Netteleyden, xiv cent.; Netylden, xvi cent.; Netledon and Notleden, xvii cent.
Nettleden was originally a chapelry in the parish of
Pylesthorne or Pitstone in Buckinghamshire, but was
formed into a parish in 1895 from parts of the
parishes of Ivinghoe and Pitstone, and at the same
time transferred from the county of Buckinghamshire
to that of Hertfordshire. (fn. 1) It is in Cottesloe Hundred
in Buckinghamshire, but it is locally situated in the
hundred of Dacorum. St. Margaret's, formerly
a hamlet in Ivinghoe, now forms a part of Nettleden, and lies in the east of the parish. Ivinghoe
nunnery or St. Margaret's de Bosco or Mursley
nunnery, was founded in this hamlet about 1160
by Henry de Blois, bishop of Winchester, (fn. 2) and
traces of its site still remain near St. Margaret's
Farm. The buildings in 1802 were almost entire,
and the refectory remained till the early nineteenth
Nettleden is a small parish containing 781 acres,
the greater part of which is grass land. The village,
which is about three-quarters of a mile south-west
of Great Gaddesden, and consists of the church
and a few houses, stands in a valley, which, running
south, meets that of the Gade. The land slopes up from
the village to the north and west.
Nettleden is connected by road with Great and
Little Gaddesden. The nearest railway station is
about two and a half miles from the village at Great
Berkhampstead on the main line of the London and
North Western Railway. The soil is flinty loam and
the subsoil clay with flints, and the chief crops are
wheat and beans.
The parsonage house at Nettleden was built in
1856, and designed by Lady Marian Alford, mother
of the present Earl Brownlow. It is now inhabited
by Mrs. Charlton Lane, a cousin of Lady Brownlow.
When the parish of Potten End was formed in 1894
Nettleden was united with it, and a vicarage provided
at Potten End.
The other houses here are all old, but none of
There is no separate manor in this
parish, but the manors of Ivinghoe, Pitstone, and Missenden extend into it. (fn. 3)
In 1309 a grant of free warren in Nettleden was
made to the rector and brethren of Ashridge, (fn. 4) who
held rents from farms there and perquisites of court at
the time of the suppression of their house. (fn. 4a) A grant
of free warren in Nettleden was made in 1664–5
to the earl of Bridgewater, (fn. 5) whose descendant, Earl
Brownlow, is now the sole landowner in this parish.
The church of ST. LAWRENCE is
practically modern, having been almost
wholly rebuilt in brick by John earl
of Bridgewater in 1811. It consists of a chancel,
nave, western tower, and north porch, the tower being
almost the only part of the structure in which there
is any old walling.
All windows are of fifteenth-century design, and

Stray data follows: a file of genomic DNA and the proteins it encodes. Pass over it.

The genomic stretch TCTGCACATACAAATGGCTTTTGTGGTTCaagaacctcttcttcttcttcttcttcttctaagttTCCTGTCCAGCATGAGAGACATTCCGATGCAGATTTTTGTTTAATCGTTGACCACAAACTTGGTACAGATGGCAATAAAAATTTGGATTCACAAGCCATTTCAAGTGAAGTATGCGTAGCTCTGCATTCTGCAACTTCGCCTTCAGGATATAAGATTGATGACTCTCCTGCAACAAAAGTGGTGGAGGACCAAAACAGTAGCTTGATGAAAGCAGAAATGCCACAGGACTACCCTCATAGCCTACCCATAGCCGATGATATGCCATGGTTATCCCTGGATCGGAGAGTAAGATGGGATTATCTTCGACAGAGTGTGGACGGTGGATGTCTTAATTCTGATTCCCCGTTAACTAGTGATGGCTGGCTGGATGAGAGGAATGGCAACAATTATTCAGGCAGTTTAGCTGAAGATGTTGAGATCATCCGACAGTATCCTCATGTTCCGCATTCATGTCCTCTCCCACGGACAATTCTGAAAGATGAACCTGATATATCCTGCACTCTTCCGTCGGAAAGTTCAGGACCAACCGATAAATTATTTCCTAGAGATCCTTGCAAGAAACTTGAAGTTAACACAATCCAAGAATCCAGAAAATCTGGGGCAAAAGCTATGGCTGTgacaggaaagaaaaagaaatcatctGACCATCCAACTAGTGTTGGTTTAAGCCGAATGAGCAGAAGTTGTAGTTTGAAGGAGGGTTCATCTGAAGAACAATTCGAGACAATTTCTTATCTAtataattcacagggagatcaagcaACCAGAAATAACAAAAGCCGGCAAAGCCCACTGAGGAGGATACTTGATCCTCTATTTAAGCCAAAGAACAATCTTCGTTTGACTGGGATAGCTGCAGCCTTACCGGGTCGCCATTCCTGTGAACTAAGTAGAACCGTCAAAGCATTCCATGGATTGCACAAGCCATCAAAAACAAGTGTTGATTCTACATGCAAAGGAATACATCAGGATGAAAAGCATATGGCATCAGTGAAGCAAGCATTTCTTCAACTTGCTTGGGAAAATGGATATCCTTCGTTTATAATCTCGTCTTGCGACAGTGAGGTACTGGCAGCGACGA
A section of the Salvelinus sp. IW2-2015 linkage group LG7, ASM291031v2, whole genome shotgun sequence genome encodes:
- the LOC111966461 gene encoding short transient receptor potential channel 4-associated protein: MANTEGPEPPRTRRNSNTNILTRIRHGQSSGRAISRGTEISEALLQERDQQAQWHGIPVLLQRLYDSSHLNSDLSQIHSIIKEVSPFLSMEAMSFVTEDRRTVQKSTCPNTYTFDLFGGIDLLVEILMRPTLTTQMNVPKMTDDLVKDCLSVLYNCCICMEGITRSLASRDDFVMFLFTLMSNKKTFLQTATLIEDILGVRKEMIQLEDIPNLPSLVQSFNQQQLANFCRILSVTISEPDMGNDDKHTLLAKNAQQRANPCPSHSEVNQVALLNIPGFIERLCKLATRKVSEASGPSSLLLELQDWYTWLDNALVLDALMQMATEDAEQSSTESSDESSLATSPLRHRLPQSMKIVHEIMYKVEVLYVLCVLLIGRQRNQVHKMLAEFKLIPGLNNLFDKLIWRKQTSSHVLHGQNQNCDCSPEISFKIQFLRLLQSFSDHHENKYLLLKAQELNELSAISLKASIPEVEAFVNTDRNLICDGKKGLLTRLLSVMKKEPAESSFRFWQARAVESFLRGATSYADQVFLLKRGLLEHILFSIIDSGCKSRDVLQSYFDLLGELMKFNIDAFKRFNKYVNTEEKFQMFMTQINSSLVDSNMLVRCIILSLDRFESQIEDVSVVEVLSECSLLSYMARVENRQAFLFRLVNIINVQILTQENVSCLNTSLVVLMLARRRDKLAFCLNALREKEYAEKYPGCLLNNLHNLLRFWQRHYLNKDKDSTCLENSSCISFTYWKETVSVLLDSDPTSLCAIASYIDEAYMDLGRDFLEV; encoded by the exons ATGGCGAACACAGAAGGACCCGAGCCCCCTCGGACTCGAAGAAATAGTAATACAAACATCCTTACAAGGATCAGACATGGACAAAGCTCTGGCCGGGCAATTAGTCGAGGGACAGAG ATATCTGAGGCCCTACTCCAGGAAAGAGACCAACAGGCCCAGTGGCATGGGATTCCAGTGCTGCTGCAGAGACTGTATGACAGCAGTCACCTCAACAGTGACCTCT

in a few cases a little tracery of this date has been
re-used. The chancel has an east window of three
lights and two two-light windows on north and south.
The chancel arch is four-centred, of two orders, the
inner resting on engaged octagonal shafts with moulded
capitals, and there is an oak chancel screen.
The nave is lit by four three-light windows in
which some of the stonework appears to be old.
There are north and south doorways with chamfered
jambs and hollow chamfered four-centred heads, and
over the north doorway a shallow porch.
The tower, though much restored, seems to be in
part old and is of three stages with an embattled
parapet, the latter largely of modern brickwork. The
belfry openings are of two trefoiled lights with fourcentred heads. In the ground stage are square
headed north and south windows, each of two trefoiled lights, the north window being blocked up;
both are of the sixteenth century, and this may be the
date of the old work in the tower. The west door is
modern and the whole exterior, including the angle
buttresses, is covered with rough-cast.
The chancel has a panelled and painted wagon
roof, while that of the nave is open timbered, both
being modern. The small octagonal font is also
modern. On the south wall of the nave is a mural
monument to 'Edmund Bressy, esqr., late of London,'
1612, Lucretia (Anderson) his wife, 1610, and their
four sons and one daughter. The effigies of the
husband and wife kneel on either side of a desk under
an entablature carried by Corinthian columns, and
the children, in lower relief and to a smaller scale,
are represented in a row below them. In the floor
of the chancel is a handsome brass to George Cotton,
1545, with the figure of a man in armour and an
inscription in black letter with the date in arabic
numerals. There are four shields with the arms
of Cotton, a cheveron between three hanks of cotton,
differenced with a molet. The church plate is
modern and consists of a silver chalice, paten, and
The registers of Nettleden are with those of Great
Gaddesden, and are partly mixed with those of that
parish. They comprise burials 1687–1713 and
1740–69, and baptisms, burials, and marriages
1784–1812. (fn. 5a) Other entries will be found in the
registers of Pitstone.
As there is no mention of the
church or chapel of Nettleden in the
taxation of churches under Pope
Nicholas in 1291 it is probable that it was built after
this date. In 1381 it is mentioned as annexed to
the church of Pitstone, (fn. 6) and a licence was granted in
1470 to John Hunden, bishop of Llandaff, to consecrate altars in the chapel. (fn. 7) The advowson probably
passed with that of Pitstone to the earl of Bridgewater. The living is a vicarage annexed to Potten
End, a hamlet in Great Berkhampstead, with which
it was formed into an ecclesiastical district in
1894, (fn. 8) and is now in the gift of Earl Brownlow.